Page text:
September 2021
Volume 21, Issue 9
Open Access
Vision Sciences Society Annual Meeting Abstract  |   September 2021
The shape skeleton supports one-shot categorization in human infants
Author Affiliations
  • Vladislav Ayzenberg
    Carnegie Mellon University
  • Stella Lourenco
    Emory University
Journal of Vision September 2021, Vol.21, 2316. doi:
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      Vladislav Ayzenberg, Stella Lourenco; The shape skeleton supports one-shot categorization in human infants. Journal of Vision 2021;21(9):2316.

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      © ARVO (1962-2015); The Authors (2016-present)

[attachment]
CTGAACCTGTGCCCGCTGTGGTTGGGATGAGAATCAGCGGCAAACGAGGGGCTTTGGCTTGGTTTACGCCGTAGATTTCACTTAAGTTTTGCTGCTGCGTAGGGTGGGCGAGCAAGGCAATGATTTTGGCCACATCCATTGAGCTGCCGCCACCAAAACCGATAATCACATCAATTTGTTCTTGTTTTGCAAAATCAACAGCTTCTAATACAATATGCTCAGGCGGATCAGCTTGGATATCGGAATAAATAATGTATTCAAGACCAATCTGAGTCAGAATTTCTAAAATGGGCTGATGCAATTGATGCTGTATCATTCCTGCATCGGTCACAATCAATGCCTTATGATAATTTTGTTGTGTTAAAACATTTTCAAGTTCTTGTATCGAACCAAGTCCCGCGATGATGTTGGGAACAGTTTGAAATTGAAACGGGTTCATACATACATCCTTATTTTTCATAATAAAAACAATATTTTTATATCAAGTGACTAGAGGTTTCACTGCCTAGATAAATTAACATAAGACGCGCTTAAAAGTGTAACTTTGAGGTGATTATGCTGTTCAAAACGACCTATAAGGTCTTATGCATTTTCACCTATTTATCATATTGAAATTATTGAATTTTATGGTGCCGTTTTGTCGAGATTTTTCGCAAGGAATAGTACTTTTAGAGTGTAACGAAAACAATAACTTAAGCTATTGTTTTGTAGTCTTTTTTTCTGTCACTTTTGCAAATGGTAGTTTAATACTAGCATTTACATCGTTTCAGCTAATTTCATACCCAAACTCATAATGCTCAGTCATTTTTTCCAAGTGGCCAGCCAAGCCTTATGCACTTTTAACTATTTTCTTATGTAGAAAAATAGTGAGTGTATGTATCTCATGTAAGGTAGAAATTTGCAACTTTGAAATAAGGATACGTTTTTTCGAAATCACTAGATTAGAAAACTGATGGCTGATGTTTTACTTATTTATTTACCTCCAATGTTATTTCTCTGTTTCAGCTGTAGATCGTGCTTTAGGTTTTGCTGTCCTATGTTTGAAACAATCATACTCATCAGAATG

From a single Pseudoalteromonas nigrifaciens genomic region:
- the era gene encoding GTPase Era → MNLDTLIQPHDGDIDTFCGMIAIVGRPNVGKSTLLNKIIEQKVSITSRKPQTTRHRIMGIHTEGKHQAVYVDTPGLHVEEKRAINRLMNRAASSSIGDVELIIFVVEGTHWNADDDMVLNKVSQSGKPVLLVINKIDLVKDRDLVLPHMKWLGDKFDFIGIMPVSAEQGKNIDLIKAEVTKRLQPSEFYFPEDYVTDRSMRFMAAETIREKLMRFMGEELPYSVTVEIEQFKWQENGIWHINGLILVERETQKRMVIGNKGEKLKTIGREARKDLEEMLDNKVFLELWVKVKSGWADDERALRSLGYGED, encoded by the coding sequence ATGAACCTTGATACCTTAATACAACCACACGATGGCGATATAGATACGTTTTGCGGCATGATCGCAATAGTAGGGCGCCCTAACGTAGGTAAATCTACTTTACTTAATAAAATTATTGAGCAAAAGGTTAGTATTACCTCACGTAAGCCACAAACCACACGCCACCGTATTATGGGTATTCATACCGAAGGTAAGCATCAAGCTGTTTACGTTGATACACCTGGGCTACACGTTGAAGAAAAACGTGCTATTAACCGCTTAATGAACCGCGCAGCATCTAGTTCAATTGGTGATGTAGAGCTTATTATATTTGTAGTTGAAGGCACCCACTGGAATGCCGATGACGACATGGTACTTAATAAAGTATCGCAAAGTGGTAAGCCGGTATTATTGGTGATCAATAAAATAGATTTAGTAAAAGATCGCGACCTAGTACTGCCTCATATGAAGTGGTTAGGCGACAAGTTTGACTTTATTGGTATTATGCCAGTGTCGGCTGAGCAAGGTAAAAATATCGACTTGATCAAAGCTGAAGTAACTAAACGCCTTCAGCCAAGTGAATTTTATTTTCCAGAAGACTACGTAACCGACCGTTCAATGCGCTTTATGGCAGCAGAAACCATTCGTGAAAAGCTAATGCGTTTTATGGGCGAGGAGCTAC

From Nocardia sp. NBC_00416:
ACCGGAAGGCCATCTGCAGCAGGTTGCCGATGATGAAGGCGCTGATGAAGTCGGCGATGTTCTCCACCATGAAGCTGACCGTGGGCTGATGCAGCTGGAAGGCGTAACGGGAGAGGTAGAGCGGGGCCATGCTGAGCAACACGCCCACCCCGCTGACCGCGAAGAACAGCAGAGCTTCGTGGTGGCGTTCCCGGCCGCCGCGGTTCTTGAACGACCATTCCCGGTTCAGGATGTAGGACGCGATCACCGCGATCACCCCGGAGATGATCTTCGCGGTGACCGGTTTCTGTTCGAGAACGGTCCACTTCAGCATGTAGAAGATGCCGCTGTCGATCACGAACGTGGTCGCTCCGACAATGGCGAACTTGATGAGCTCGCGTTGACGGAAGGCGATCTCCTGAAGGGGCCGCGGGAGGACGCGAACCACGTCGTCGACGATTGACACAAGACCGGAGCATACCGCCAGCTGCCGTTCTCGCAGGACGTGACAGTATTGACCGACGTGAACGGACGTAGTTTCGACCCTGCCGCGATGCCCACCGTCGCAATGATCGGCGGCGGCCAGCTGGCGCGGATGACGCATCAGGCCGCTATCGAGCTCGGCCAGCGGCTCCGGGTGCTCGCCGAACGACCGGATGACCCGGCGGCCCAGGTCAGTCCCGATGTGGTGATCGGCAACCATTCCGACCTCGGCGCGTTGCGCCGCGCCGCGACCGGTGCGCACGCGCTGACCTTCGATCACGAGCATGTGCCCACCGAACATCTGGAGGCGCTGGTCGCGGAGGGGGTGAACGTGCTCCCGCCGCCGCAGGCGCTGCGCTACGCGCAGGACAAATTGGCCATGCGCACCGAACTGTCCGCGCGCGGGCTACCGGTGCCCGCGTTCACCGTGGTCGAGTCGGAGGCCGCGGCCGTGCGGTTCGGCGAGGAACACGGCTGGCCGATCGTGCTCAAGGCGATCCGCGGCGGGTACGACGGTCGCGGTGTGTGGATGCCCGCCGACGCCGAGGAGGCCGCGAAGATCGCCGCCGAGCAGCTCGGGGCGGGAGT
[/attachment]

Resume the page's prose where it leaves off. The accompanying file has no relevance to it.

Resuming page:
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Artificial neural networks (ANNs) require enormous amounts of data to learn object categories. By contrast, humans can form a category from just one exemplar. This feat of categorization is integral to decision making but, surprisingly, remains poorly understood. Here we tested whether an invariant object structure—namely, an object’s internal skeleton—supports one-shot object categorization in human infants, a population with limited object experience. Across two experiments, 6- to 12-month-olds (Mage = 9.29 months; N = 82) were habituated to a single, never-before-seen object. They were then tested with objects that differed from the habituated object in their surface contours and either matched or mismatched in their skeletal structure. To further constrain the mechanisms implicated in this task, we compared infant performance to computational models of object recognition that do not incorporate a skeletal algorithm. These included top-performing recognition models (ResNet trained on ImageNet or Stylized-ImageNet), recurrent models designed to approximate recognition processes of the primate visual system (CorNet-S), as well as models designed to approximate the visual experience and learning mechanisms of infants (self-supervised ResNext trained on infant headcam videos). Importantly, these models were tested using procedures comparable to infants. Because habituation/dishabituation can be conceived as a measure of alignment between the stimulus and the infant’s internal representation, we tested ANNs by incorporating an autoencoder onto each model and measuring the error signal across habituation/dishabituation phases. We found that only infants were able to categorize novel objects from one exemplar. By contrast, ANNs failed to categorize objects under the same conditions. Qualitatively similar results were found when models were tested using conventional classification techniques. Taken together, these findings suggest that single exemplar categorization reflects an early-developing sensitivity of the human visual system to perceptually invariant object structure.


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